"My stomach immediately dropped, and the room became quiet as he continued on to say, "your child has a congenital diaphragmatic hernia." - Harlan's CDH Story

Finding out we were pregnant was an unexpected but exciting time for us as it was our first child. From the beginning, it was difficult as I suffered from hyperemesis which is what led to being hospitalized for IV fluids, finding a liver issue, and ending up in maternal fetal for closer monitoring. We had been looking forward to our appointment for a while knowing that we would FINALLY get to know what our precious babe was! After this wonderful sonogram, we had a meeting with the perinatologist, Dr. Leonardi. We discussed my liver issues in depth and he assured me they would just keep monitoring it. Then…he said the words no one ever wants to hear, “now there is something more serious we need to talk about.” My stomach immediately dropped, and the room became quiet as he continued on to say, "your child has a congenital diaphragmatic hernia."

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My husband was in shock, and I couldn't stop crying. Being a nurse, I had cared for CDH kids before and knew some of the many challenges they face. I honestly believe that God placed us in their office that day so that we could be with the best people possible when we heard this news. We cried, we researched, we talked, we prayed, and we continued on, continuing to prepare for the biggest fight of ours and our son's life.

Up until his birth, the sonograms had showed only stomach and bowel in his left chest and his heart and pulmonary vasculature was all intact. Fast forward to October 11th, the day we finally met our son Harlan. After 36 hours of intense labor, Harlan William Monk entered this world at 8lb 2oz and 21 1/2 inches long. He was immediately intubated and taken down to the NICU. He did so well the next few days they were able to transport him down to surgery. We assumed he most likely only had a small hole in his diaphragm. However, his surgery lasted 5 hours and upon talking with the surgeon, we learned his stomach, bowel, spleen, and part of his liver were up in his chest; he required a large patch, which is not what any of us had expected.

Harlan fought hard over the next few days, but his lungs were just too weak and his pulmonary hypertension too great and despite every effort he had to be put on ECMO. I was terrified as I watched him lay there completely still and his oxygen saturations drop to the 60's despite being on 100% oxygen, nitric oxide, milrinone, and flolan. He was gray and just looked so tired; that day we thought we were going to lose him. But God had different plans and put the right people in place to get Harlan stable and ECMO allowed his lungs to rest for 5 days until they were well enough to breathe for his body.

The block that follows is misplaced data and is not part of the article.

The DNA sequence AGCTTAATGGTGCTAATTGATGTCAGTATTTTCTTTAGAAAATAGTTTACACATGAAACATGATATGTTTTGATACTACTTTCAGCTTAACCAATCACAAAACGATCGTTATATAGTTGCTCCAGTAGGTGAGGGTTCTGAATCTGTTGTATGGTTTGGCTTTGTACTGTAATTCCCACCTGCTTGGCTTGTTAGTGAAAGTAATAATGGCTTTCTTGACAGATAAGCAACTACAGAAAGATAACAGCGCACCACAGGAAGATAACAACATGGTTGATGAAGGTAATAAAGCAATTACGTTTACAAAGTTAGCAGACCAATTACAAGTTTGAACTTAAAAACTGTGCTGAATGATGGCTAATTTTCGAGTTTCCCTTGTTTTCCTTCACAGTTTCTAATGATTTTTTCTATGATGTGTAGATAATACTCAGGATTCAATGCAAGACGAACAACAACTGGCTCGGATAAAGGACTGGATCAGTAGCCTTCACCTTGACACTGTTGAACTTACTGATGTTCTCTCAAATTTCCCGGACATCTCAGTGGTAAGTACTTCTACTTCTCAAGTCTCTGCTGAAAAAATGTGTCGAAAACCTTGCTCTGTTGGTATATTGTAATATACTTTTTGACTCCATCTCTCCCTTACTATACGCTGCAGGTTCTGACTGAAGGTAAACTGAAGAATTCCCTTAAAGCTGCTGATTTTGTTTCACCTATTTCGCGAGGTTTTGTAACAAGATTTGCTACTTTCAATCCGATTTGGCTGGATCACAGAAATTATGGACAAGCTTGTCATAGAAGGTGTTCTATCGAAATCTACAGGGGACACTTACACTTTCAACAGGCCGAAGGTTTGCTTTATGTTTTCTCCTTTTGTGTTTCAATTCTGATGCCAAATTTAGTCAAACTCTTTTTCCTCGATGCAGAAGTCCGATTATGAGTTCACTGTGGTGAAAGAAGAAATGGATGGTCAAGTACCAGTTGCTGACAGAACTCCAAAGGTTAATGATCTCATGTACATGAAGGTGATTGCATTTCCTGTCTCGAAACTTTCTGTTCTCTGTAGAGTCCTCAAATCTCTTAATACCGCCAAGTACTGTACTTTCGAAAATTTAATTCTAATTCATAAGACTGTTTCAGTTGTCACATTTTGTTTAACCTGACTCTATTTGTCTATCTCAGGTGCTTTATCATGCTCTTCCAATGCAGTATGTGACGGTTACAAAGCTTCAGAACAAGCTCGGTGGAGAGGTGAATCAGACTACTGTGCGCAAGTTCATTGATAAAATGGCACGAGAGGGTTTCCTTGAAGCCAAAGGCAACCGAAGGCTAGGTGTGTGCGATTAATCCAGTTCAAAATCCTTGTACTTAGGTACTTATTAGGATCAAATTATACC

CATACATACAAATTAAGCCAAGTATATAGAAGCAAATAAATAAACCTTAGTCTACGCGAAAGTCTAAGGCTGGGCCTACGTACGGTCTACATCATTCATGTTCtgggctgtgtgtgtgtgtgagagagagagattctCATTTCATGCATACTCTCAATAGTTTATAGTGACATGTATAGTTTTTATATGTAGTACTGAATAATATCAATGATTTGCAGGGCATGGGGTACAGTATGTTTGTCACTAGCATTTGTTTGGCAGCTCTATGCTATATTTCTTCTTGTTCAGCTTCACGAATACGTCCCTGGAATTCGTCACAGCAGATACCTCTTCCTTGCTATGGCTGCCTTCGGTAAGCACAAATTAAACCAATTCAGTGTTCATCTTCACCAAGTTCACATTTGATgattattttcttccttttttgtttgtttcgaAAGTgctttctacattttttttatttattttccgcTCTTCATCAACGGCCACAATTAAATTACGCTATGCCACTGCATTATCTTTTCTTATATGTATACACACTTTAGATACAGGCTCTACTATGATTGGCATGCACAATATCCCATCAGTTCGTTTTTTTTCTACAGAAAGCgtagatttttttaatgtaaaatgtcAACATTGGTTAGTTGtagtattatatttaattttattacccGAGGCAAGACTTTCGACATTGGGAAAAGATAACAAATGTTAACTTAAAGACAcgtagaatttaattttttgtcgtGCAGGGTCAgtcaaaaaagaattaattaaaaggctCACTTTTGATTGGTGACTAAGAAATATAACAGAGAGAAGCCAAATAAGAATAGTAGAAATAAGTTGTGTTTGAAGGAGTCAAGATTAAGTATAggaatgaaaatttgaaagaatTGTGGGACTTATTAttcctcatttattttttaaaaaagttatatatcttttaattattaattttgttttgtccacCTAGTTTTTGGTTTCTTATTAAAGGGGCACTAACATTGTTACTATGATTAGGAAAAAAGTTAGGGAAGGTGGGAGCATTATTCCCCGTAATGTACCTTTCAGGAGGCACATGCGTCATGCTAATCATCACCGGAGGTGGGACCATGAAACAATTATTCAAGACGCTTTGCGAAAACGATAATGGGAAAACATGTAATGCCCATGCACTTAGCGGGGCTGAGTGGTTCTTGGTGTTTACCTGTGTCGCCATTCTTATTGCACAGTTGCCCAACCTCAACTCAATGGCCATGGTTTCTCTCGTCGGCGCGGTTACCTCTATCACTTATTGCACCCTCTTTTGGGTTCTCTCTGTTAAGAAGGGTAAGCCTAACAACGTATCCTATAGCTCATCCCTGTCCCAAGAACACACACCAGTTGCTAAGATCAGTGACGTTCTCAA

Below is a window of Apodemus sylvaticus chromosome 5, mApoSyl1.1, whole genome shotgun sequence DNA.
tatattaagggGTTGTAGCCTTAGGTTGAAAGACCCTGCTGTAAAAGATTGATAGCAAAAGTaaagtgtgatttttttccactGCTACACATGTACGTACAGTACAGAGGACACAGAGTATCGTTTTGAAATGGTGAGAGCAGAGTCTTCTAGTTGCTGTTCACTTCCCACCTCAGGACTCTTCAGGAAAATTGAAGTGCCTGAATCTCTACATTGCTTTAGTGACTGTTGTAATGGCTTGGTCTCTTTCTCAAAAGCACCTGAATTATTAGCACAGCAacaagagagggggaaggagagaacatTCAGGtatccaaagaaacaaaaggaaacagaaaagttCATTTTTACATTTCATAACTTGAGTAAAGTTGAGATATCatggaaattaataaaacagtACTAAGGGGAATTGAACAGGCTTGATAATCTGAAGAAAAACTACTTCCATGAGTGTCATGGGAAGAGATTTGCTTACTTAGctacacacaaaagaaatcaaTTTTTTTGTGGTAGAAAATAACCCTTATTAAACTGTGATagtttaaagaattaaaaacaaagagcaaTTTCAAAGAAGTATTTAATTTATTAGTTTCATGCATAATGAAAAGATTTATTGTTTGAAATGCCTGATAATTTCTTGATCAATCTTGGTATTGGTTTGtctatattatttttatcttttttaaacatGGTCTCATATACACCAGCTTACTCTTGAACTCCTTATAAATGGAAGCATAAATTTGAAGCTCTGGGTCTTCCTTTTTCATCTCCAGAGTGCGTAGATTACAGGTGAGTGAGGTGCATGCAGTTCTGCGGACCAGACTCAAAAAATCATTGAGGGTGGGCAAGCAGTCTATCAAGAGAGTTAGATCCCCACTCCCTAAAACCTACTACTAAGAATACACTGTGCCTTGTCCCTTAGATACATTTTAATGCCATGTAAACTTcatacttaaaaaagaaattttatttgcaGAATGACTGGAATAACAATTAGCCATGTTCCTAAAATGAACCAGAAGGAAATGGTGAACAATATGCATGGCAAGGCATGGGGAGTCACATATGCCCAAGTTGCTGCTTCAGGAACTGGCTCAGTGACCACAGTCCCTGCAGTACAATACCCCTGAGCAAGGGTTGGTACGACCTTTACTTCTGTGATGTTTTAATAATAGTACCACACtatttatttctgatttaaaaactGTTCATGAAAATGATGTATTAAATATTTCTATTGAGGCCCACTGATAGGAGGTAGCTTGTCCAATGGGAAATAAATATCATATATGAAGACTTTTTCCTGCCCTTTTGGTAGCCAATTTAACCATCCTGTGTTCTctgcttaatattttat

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On Harlan’s 37th day of life, he had a bronchoscopy and stayed extubated for good despite two prior failed attempts. Once he got down to high flow oxygen, we were able to start feeding which was a big obstacle; Harlan struggled terribly with reflux and vomited often. I remember being scared as I watched him use his whole entire body just to breathe because his reflux had compromised his airway. We cried as we realized he would require yet another surgery for a gtube and nissen.

That day while Harlan napped I decided to take a walk to the gift shop and found a plaque that said, "perhaps this was the moment for which you have been created." I knew God was telling us to just hang on and that this experience was going to make us stronger. So, hang on we did.

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Through the following weeks, we struggled with withdrawals, feeding issues, and reflux but we also were blessed to experience Harlan coming off of oxygen, overcoming withdrawals, and persevering through every other obstacle. After 85 days of being hospitalized, we were able to bring our son home!

Over the next few weeks, we would be hospitalized twice more for feeding and formula intolerance issues. At 5 months old during a follow up echocardiogram, we found out that Harlan's pulmonary hypertension had worsened, which we had been suspicious of due to his oxygen levels dropping to the 70's and 80's and his lips turning blue when crying. That day he was put on oxygen which was an adjustment but helped him breathe easier and allowed his lungs to grow.

We got to remove the oxygen on his first birthday, which was the best birthday present ever! With the help of many therapies, Harlan is now a thriving 15-month-old with a constant smile on his face who cruises everywhere, eats everything by mouth, and babbles up a storm. We are so grateful to God and the staff at Children's Hospital of Illinois for saving our son and continuing to support him and us throughout the many obstacles he has faced.